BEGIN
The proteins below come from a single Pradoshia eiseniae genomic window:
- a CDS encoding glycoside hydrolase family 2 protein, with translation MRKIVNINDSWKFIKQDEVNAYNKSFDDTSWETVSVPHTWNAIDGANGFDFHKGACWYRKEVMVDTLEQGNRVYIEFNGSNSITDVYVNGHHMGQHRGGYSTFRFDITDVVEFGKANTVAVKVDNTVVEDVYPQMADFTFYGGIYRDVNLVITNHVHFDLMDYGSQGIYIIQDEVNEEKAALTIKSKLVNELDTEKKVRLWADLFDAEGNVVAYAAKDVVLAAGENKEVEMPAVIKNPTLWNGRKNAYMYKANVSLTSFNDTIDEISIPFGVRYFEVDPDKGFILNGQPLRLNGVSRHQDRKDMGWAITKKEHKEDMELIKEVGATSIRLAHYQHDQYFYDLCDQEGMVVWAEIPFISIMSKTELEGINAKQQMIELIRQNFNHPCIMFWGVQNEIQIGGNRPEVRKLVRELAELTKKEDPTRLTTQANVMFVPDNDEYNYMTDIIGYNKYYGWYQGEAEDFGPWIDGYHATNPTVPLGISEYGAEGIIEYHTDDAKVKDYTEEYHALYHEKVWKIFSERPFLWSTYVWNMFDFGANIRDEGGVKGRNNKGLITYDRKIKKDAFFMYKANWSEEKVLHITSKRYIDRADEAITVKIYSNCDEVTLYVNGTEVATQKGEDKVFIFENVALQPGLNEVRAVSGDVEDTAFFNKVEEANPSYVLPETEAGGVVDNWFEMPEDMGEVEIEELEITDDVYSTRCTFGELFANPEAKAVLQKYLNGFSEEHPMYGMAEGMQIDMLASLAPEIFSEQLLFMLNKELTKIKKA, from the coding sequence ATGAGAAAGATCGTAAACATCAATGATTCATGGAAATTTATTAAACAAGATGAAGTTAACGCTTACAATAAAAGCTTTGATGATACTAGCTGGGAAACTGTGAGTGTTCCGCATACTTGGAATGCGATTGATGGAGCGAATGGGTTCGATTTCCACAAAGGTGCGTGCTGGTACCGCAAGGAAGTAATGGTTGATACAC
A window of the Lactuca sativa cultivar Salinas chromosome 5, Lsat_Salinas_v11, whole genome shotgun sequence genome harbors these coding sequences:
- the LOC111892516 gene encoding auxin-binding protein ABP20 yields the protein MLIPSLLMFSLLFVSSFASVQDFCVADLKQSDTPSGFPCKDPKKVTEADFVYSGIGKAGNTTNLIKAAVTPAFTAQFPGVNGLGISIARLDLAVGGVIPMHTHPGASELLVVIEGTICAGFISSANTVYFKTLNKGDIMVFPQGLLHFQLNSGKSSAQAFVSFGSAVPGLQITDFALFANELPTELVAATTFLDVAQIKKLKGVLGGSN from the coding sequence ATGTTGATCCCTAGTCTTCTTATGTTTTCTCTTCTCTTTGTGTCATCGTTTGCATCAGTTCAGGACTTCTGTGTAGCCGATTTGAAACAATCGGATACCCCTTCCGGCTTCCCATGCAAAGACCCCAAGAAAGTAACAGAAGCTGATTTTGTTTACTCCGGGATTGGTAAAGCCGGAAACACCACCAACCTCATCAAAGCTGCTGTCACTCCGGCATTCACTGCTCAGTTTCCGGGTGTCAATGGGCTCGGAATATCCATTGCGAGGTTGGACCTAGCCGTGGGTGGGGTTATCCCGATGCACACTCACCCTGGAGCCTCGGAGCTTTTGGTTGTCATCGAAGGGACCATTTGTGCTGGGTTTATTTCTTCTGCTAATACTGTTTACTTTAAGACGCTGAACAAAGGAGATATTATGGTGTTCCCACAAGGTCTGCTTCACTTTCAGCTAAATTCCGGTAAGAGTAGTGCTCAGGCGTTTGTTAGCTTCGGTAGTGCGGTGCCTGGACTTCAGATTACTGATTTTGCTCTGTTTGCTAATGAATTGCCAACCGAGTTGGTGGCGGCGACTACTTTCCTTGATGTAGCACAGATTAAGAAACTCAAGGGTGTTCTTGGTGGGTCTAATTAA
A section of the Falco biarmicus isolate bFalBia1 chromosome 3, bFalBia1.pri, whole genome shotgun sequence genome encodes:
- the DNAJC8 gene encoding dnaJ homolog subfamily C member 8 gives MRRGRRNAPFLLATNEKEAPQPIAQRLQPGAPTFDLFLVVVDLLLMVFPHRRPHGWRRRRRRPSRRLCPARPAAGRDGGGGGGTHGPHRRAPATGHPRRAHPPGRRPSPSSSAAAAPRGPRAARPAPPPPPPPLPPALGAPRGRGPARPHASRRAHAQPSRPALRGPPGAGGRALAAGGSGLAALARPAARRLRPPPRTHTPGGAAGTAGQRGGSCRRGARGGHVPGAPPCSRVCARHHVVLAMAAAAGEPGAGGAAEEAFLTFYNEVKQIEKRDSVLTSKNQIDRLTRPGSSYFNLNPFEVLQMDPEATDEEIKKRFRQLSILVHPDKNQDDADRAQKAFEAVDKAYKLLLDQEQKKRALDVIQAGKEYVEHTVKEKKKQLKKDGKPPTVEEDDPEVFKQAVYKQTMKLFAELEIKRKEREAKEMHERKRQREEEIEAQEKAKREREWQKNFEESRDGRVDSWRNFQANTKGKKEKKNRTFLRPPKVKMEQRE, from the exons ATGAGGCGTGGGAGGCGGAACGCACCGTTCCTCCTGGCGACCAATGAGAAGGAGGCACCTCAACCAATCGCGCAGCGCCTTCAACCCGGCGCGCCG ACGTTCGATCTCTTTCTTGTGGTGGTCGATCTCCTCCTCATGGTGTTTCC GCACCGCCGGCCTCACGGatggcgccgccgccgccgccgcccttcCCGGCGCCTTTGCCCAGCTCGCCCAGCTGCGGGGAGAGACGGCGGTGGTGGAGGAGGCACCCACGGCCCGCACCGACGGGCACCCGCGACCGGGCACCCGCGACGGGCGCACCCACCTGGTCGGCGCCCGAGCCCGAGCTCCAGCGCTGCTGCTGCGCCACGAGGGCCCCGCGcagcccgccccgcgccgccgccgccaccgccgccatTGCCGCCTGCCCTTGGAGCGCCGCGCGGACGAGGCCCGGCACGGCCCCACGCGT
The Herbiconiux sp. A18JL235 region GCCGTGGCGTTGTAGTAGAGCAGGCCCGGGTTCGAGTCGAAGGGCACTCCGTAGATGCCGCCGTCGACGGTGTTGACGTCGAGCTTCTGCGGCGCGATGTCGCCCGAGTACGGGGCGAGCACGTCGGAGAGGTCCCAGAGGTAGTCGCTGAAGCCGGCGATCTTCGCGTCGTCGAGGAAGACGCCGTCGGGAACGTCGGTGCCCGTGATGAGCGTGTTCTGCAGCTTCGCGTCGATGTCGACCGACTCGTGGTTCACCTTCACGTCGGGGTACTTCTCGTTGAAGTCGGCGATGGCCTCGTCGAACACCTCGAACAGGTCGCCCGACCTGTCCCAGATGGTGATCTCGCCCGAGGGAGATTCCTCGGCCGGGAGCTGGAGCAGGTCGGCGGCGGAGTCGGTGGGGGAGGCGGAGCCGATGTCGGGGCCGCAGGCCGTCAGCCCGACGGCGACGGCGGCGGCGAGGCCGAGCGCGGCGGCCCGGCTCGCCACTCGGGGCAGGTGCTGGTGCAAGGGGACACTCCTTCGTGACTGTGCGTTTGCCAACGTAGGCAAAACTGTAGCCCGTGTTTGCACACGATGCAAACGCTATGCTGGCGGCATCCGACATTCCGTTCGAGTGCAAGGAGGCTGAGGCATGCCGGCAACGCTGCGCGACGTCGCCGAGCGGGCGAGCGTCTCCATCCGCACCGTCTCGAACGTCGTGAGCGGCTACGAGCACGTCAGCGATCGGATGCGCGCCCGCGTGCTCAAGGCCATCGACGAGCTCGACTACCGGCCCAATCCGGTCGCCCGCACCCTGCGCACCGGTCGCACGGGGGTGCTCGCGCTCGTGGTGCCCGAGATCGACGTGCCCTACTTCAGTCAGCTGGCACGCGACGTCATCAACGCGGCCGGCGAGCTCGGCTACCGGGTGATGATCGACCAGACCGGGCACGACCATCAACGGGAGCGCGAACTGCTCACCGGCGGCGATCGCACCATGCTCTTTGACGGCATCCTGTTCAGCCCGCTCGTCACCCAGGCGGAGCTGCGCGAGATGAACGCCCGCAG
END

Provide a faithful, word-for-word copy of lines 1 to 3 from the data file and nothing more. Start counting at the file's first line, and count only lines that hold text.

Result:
The proteins below come from a single Pradoshia eiseniae genomic window:
- a CDS encoding glycoside hydrolase family 2 protein, with translation MRKIVNINDSWKFIKQDEVNAYNKSFDDTSWETVSVPHTWNAIDGANGFDFHKGACWYRKEVMVDTLEQGNRVYIEFNGSNSITDVYVNGHHMGQHRGGYSTFRFDITDVVEFGKANTVAVKVDNTVVEDVYPQMADFTFYGGIYRDVNLVITNHVHFDLMDYGSQGIYIIQDEVNEEKAALTIKSKLVNELDTEKKVRLWADLFDAEGNVVAYAAKDVVLAAGENKEVEMPAVIKNPTLWNGRKNAYMYKANVSLTSFNDTIDEISIPFGVRYFEVDPDKGFILNGQPLRLNGVSRHQDRKDMGWAITKKEHKEDMELIKEVGATSIRLAHYQHDQYFYDLCDQEGMVVWAEIPFISIMSKTELEGINAKQQMIELIRQNFNHPCIMFWGVQNEIQIGGNRPEVRKLVRELAELTKKEDPTRLTTQANVMFVPDNDEYNYMTDIIGYNKYYGWYQGEAEDFGPWIDGYHATNPTVPLGISEYGAEGIIEYHTDDAKVKDYTEEYHALYHEKVWKIFSERPFLWSTYVWNMFDFGANIRDEGGVKGRNNKGLITYDRKIKKDAFFMYKANWSEEKVLHITSKRYIDRADEAITVKIYSNCDEVTLYVNGTEVATQKGEDKVFIFENVALQPGLNEVRAVSGDVEDTAFFNKVEEANPSYVLPETEAGGVVDNWFEMPEDMGEVEIEELEITDDVYSTRCTFGELFANPEAKAVLQKYLNGFSEEHPMYGMAEGMQIDMLASLAPEIFSEQLLFMLNKELTKIKKA, from the coding sequence ATGAGAAAGATCGTAAACATCAATGATTCATGGAAATTTATTAAACAAGATGAAGTTAACGCTTACAATAAAAGCTTTGATGATACTAGCTGGGAAACTGTGAGTGTTCCGCATACTTGGAATGCGATTGATGGAGCGAATGGGTTCGATTTCCACAAAGGTGCGTGCTGGTACCGCAAGGAAGTAATGGTTGATACAC
A window of the Lactuca sativa cultivar Salinas chromosome 5, Lsat_Salinas_v11, whole genome shotgun sequence genome harbors these coding sequences: